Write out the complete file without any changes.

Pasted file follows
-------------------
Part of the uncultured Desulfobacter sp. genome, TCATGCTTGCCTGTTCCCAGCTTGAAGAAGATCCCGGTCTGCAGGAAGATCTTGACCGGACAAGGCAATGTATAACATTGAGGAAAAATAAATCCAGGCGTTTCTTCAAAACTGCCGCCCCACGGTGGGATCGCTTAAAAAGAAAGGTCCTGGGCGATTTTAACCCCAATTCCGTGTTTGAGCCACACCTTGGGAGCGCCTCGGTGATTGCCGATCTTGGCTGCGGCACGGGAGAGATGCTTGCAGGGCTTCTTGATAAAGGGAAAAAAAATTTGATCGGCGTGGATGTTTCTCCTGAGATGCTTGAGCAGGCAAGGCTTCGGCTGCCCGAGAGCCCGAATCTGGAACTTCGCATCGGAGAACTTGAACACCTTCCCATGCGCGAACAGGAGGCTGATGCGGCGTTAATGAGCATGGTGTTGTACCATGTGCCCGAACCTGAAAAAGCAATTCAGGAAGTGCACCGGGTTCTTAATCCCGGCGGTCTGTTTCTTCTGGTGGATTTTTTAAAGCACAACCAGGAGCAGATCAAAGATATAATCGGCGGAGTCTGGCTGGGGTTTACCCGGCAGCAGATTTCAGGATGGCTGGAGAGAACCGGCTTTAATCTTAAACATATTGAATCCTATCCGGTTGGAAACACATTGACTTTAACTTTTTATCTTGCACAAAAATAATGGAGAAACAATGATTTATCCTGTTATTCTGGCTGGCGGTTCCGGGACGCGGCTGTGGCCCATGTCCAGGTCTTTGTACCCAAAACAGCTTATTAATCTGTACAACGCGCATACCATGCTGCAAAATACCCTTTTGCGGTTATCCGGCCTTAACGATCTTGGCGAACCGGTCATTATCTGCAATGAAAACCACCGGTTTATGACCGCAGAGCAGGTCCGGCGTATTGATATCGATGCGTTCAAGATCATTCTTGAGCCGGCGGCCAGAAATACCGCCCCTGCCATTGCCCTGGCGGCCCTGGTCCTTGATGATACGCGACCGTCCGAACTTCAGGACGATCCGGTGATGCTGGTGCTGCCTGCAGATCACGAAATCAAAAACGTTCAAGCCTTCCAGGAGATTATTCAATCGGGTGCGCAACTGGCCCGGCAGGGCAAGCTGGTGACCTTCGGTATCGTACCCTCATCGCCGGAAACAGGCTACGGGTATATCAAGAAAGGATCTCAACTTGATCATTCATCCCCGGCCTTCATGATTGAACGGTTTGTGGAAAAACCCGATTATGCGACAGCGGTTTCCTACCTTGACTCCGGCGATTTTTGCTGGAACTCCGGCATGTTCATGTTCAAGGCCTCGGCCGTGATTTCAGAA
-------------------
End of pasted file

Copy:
Part of the uncultured Desulfobacter sp. genome, TCATGCTTGCCTGTTCCCAGCTTGAAGAAGATCCCGGTCTGCAGGAAGATCTTGACCGGACAAGGCAATGTATAACATTGAGGAAAAATAAATCCAGGCGTTTCTTCAAAACTGCCGCCCCACGGTGGGATCGCTTAAAAAGAAAGGTCCTGGGCGATTTTAACCCCAATTCCGTGTTTGAGCCACACCTTGGGAGCGCCTCGGTGATTGCCGATCTTGGCTGCGGCACGGGAGAGATGCTTGCAGGGCTTCTTGATAAAGGGAAAAAAAATTTGATCGGCGTGGATGTTTCTCCTGAGATGCTTGAGCAGGCAAGGCTTCGGCTGCCCGAGAGCCCGAATCTGGAACTTCGCATCGGAGAACTTGAACACCTTCCCATGCGCGAACAGGAGGCTGATGCGGCGTTAATGAGCATGGTGTTGTACCATGTGCCCGAACCTGAAAAAGCAATTCAGGAAGTGCACCGGGTTCTTAATCCCGGCGGTCTGTTTCTTCTGGTGGATTTTTTAAAGCACAACCAGGAGCAGATCAAAGATATAATCGGCGGAGTCTGGCTGGGGTTTACCCGGCAGCAGATTTCAGGATGGCTGGAGAGAACCGGCTTTAATCTTAAACATATTGAATCCTATCCGGTTGGAAACACATTGACTTTAACTTTTTATCTTGCACAAAAATAATGGAGAAACAATGATTTATCCTGTTATTCTGGCTGGCGGTTCCGGGACGCGGCTGTGGCCCATGTCCAGGTCTTTGTACCCAAAACAGCTTATTAATCTGTACAACGCGCATACCATGCTGCAAAATACCCTTTTGCGGTTATCCGGCCTTAACGATCTTGGCGAACCGGTCATTATCTGCAATGAAAACCACCGGTTTATGACCGCAGAGCAGGTCCGGCGTATTGATATCGATGCGTTCAAGATCATTCTTGAGCCGGCGGCCAGAAATACCGCCCCTGCCATTGCCCTGGCGGCCCTGGTCCTTGATGATACGCGACCGTCCGAACTTCAGGACGATCCGGTGATGCTGGTGCTGCCTGCAGATCACGAAATCAAAAACGTTCAAGCCTTCCAGGAGATTATTCAATCGGGTGCGCAACTGGCCCGGCAGGGCAAGCTGGTGACCTTCGGTATCGTACCCTCATCGCCGGAAACAGGCTACGGGTATATCAAGAAAGGATCTCAACTTGATCATTCATCCCCGGCCTTCATGATTGAACGGTTTGTGGAAAAACCCGATTATGCGACAGCGGTTTCCTACCTTGACTCCGGCGATTTTTGCTGGAACTCCGGCATGTTCATGTTCAAGGCCTCGGCCGTGATTTCAGAA